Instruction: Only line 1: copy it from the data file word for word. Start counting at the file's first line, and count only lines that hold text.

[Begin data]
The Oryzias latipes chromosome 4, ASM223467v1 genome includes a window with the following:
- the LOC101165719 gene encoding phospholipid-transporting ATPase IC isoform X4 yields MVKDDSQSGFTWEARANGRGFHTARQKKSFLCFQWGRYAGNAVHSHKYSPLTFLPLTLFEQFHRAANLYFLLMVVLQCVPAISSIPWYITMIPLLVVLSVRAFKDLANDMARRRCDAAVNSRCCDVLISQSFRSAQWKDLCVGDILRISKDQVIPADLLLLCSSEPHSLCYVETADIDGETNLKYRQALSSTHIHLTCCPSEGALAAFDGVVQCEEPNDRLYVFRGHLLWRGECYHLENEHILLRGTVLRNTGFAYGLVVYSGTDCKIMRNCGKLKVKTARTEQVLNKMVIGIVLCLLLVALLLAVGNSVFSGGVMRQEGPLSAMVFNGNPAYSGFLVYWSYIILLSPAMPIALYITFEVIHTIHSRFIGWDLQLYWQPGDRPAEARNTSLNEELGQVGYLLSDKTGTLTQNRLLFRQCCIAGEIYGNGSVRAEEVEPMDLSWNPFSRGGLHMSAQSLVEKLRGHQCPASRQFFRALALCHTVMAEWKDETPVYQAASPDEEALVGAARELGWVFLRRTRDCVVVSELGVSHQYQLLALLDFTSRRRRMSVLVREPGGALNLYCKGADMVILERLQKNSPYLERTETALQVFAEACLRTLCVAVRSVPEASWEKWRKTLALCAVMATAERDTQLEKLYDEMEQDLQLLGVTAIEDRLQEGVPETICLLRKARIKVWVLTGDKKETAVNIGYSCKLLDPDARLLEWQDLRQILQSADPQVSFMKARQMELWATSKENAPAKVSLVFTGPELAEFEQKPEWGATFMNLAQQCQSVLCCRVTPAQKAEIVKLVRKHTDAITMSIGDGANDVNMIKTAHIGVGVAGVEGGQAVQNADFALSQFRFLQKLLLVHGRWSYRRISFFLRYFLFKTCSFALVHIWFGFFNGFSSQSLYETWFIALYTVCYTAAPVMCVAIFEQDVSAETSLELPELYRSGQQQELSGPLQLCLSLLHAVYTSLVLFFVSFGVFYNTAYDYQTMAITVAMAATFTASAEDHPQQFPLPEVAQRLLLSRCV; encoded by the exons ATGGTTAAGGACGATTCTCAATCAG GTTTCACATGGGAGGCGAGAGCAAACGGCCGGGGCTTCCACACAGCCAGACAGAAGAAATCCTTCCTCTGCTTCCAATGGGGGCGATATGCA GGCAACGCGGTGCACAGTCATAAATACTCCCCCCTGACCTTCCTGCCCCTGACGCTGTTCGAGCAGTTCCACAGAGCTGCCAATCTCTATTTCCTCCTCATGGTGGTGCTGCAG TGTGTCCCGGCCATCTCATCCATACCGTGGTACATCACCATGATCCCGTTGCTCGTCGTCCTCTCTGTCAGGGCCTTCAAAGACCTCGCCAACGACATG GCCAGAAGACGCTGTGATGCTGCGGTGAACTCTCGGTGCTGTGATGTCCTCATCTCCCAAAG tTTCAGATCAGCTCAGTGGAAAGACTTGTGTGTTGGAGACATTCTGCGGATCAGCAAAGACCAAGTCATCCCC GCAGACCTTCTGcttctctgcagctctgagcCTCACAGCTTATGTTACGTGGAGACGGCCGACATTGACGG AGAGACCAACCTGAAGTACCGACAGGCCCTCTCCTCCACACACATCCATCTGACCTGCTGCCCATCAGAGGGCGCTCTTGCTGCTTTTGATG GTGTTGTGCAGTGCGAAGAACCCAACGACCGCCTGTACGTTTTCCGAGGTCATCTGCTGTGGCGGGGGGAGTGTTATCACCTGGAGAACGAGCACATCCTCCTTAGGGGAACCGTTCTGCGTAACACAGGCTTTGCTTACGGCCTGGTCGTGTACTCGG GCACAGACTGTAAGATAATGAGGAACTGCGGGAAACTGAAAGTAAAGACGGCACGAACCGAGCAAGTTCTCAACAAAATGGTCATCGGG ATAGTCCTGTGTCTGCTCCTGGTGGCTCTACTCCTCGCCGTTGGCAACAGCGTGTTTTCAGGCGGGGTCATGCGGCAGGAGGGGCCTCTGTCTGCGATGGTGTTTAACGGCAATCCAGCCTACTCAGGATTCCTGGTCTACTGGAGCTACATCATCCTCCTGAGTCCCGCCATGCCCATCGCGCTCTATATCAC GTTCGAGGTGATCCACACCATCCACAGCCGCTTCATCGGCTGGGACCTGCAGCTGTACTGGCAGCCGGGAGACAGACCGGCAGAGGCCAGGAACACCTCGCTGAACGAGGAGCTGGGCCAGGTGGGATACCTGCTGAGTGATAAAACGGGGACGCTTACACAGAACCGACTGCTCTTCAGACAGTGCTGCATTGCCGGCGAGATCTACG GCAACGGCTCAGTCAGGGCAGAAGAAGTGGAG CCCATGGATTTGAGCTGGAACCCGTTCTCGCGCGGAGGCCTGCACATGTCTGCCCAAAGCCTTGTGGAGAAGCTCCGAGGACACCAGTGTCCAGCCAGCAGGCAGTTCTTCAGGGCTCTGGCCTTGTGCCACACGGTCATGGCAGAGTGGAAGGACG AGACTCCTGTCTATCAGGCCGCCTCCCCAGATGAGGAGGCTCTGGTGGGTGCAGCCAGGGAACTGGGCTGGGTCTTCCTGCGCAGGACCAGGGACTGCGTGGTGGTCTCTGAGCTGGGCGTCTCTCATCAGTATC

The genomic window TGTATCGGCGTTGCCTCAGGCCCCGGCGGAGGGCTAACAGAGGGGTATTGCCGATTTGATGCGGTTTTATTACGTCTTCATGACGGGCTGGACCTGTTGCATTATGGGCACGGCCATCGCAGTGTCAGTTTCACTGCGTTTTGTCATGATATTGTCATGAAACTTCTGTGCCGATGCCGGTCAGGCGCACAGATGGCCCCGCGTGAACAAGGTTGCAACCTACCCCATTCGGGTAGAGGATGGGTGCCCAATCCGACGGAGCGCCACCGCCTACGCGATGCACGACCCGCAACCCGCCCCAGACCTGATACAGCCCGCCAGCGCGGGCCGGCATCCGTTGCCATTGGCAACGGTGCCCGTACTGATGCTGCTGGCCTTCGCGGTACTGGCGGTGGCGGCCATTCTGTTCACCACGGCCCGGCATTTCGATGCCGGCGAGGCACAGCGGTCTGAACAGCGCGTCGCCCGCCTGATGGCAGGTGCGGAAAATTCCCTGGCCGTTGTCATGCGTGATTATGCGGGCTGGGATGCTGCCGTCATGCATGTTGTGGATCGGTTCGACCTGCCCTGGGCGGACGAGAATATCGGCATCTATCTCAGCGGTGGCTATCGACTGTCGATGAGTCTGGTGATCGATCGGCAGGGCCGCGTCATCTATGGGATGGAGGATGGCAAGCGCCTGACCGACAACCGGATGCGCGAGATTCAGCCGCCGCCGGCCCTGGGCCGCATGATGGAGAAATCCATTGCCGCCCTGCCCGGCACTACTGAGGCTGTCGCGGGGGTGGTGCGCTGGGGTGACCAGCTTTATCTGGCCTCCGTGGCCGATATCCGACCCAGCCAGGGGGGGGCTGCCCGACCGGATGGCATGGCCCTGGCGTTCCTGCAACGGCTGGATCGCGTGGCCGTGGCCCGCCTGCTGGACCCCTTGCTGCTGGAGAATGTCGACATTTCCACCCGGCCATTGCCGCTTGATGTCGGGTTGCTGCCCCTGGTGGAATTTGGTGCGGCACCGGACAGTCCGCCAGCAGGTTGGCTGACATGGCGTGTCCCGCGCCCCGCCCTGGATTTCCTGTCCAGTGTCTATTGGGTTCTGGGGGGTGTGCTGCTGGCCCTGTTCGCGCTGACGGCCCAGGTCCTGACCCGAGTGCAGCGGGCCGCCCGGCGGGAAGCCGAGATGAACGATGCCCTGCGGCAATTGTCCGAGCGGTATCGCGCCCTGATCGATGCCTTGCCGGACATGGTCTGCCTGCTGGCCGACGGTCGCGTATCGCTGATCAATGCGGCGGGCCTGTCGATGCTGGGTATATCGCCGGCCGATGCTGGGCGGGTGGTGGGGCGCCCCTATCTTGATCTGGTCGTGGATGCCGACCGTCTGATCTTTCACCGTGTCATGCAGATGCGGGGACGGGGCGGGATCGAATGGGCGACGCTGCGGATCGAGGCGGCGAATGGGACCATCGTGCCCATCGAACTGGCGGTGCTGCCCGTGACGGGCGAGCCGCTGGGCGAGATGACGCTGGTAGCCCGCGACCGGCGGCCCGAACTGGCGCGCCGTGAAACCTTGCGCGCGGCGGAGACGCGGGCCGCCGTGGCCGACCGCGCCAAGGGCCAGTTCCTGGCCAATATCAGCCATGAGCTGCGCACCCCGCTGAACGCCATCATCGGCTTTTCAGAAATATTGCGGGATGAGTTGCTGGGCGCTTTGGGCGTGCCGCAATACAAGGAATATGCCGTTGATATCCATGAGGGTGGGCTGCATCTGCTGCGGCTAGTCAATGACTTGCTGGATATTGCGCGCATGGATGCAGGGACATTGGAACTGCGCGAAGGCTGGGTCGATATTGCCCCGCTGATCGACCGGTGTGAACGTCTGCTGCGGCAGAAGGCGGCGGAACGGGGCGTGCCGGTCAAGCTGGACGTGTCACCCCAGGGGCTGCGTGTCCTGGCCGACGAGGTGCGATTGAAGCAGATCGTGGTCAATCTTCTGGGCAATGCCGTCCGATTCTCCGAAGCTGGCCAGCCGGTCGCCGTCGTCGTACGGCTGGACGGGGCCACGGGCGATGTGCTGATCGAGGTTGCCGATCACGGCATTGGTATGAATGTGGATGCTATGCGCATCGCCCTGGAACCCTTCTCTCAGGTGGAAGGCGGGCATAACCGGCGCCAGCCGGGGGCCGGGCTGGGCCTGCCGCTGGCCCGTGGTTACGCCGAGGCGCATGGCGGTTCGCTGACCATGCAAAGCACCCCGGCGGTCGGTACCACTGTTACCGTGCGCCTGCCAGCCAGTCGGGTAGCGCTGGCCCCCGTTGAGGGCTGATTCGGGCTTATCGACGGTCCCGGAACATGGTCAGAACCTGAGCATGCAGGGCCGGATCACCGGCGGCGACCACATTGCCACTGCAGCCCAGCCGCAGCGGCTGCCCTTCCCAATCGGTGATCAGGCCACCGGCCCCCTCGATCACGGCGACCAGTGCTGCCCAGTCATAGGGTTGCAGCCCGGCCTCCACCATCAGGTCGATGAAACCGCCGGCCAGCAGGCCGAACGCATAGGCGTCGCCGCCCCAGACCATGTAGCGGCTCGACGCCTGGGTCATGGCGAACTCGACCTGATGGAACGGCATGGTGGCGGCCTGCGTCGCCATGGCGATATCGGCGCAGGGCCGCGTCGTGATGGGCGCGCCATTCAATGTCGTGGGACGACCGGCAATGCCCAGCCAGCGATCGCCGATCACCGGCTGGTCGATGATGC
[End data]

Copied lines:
The Oryzias latipes chromosome 4, ASM223467v1 genome includes a window with the following: